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Face to face: The power of direct contact in the digital age

There is no substitute for high-context communications and training that occurs between two people, engaging privately, face-to-face


“Body language, tone of voice, eye contact – all these things can contribute equally to the intention and meaning of the message being conveyed along with the words that are spoken or written,” Willing writes.

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I read an article recently about how people, especially younger people, are averse to phone calls. According to one survey among Gen Z participants, one-third of participants found calls to be “awkward,” and 24% said that they would never just call someone out of the blue. Many prefer texting as their primary form of communication, even with someone in the next room where they could walk over and have an in-person conversation.

We live in an increasingly digital and virtual world, and there are many advantages that go along with that. But there are also significant drawbacks. Studies have shown that increased use of technology for communication has decreased children’s social skills, and this deficit follows them into adulthood. I have talked to several chiefs who say that this is one area where new recruits show real weakness.

Context is key

Effective communication is about context as well as content. Body language, tone of voice, eye contact – all these things can contribute equally to the intention and meaning of the message being conveyed along with the words that are spoken or written. These are factors that are often lost in digital communication.

The highest context communication occurs between two people, engaging privately, face-to-face. In this context, all visual and verbal cues are available. The lowest context communication is probably something like a group text involving emojis. We mostly operate somewhere in between, although increasingly toward the side of lower context interaction.

There are certain things that simply must be done face-to-face for the best results. We’ve all been involved in email chains or Zoom meetings that seemed to go nowhere because participants’ real feelings or intentions are not apparent. We’ve all taken online classes with one eye on our phones. Digital communication both stimulates distraction and enables it.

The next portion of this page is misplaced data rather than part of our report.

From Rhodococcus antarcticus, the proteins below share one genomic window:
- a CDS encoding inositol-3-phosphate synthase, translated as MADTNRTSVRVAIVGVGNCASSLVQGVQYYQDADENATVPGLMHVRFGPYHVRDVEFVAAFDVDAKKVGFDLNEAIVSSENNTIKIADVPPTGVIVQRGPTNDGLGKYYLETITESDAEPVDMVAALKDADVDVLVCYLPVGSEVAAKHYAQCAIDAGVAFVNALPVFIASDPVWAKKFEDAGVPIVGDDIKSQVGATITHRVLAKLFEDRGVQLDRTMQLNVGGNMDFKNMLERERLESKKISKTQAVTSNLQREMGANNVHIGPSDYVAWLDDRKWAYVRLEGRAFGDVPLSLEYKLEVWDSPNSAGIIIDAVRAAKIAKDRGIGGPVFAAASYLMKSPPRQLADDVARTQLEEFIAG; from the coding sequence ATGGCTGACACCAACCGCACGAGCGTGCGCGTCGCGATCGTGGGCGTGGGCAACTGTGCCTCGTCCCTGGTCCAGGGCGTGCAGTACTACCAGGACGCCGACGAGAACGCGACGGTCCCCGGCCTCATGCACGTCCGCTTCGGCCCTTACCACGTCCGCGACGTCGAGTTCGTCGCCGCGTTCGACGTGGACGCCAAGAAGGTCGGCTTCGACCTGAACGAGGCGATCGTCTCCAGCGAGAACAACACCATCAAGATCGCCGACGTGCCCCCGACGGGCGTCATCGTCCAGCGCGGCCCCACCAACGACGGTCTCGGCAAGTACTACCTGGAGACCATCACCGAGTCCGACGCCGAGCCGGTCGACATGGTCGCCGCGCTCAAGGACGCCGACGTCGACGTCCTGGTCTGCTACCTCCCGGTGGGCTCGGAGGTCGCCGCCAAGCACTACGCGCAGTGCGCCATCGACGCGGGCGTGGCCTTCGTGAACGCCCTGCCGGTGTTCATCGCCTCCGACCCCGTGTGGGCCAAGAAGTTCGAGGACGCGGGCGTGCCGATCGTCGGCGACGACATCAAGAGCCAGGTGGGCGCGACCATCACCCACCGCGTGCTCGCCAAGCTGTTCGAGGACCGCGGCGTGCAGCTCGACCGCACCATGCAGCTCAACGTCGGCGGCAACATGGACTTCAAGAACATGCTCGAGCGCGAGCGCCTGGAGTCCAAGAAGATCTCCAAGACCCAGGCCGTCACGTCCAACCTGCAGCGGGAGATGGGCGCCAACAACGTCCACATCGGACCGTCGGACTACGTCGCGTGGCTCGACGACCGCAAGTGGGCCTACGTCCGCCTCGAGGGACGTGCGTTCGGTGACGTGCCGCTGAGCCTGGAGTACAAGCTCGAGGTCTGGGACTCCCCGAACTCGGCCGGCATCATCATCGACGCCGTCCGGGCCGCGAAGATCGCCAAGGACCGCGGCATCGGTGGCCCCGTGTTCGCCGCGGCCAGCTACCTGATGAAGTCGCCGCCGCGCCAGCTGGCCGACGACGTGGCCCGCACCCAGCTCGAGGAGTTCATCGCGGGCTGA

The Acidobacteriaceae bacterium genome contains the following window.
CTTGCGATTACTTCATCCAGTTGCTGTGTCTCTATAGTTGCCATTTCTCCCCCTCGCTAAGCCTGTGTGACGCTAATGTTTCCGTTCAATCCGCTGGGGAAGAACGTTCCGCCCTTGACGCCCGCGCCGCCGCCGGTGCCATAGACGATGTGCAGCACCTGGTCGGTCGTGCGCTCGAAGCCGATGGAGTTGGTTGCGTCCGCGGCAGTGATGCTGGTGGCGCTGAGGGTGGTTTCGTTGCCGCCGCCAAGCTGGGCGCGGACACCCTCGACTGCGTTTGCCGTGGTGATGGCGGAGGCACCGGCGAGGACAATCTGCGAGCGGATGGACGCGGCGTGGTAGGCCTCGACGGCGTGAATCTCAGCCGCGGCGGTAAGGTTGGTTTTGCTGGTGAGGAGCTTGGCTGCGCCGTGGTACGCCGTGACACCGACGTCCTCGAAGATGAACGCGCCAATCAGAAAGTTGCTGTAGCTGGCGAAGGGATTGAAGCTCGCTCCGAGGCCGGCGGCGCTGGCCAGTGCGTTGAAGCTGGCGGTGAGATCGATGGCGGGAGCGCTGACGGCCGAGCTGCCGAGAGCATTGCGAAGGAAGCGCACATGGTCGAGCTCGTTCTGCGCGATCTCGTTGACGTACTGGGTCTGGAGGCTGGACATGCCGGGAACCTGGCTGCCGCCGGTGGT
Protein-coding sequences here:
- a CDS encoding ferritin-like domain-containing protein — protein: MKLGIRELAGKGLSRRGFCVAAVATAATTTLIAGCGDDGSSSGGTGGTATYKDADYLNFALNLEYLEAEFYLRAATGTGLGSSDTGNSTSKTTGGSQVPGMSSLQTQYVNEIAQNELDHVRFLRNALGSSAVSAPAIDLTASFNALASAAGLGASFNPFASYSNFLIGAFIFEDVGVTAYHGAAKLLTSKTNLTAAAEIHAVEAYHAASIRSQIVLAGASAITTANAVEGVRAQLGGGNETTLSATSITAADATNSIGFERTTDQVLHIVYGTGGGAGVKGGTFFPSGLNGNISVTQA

Difficult conversations, important decisions and contentious negotiations require higher context communication. An online PowerPoint presentation about sexual harassment does not have the same impact as an in-person class with a skilled facilitator. A performance evaluation delivered via Zoom does not have the same weight as one that occurs face-to-face.

It is nearly impossible to “read the room” when presenting over Zoom. People who want to disengage find it very easy to do so, and these are often the people who you most need to reach. Mediating a conflict between individuals remotely allows people who would rather not be there to just go through the motions of participation. And virtual contact can become a self-reinforcing cycle – the more people use it, the weaker their communication skills become, and the more they want to avoid direct contact with others.

Where can we improve?

At the company officer/supervisor level, regular direct interaction is a good place to start. Some ideas:

  • Share a bowl of popcorn while watching a bad movie together.
  • Get in the habit of doing informal debriefs after incidents.
  • Ask open-ended questions of your crewmates and listen attentively to the answers.
  • Include interactive, hands-on training and projects in every shift.
  • Be clear that you are available if someone wants to talk privately – and then demonstrate that availability by not burying yourself on your own devices during every minute of downtime in the station.

At the chief level, connect with your members at all ranks:

  • Don’t settle for only virtual meetings, regardless of the convenience.
  • Be visible. Show up in person at stations, at all chief’s ranks.
  • Form personal relationships with leaders in other organizations, both within your jurisdiction and with community groups.
  • Encourage through your attendance and/or planning events that bring people together in person – a coffee hour with a community leader, training that involves in-person facilitators and class participation.

No substitute

Remote communication is a tremendous tool and was especially important for organizations as they navigated through the difficult days of the initial COVID pandemic. Now that those challenges have become more manageable, some organizations remain committed to a virtual approach to communication, either by choice or default, and this may not be serving individuals or the organization well. In some circumstances, there is no substitute for face-to-face communication. The best leaders know this from their own experience and will do what is necessary to make sure all those who work with them have the necessary skills, opportunities and motivation to maximize the effectiveness of communication, under any conditions.

Take your department in the direction you want. Get expert advice on how to effectively lead your fire department. 20-year veteran Linda Willing writes “Leading the Team,” a FireRescue1 column about fire department leadership.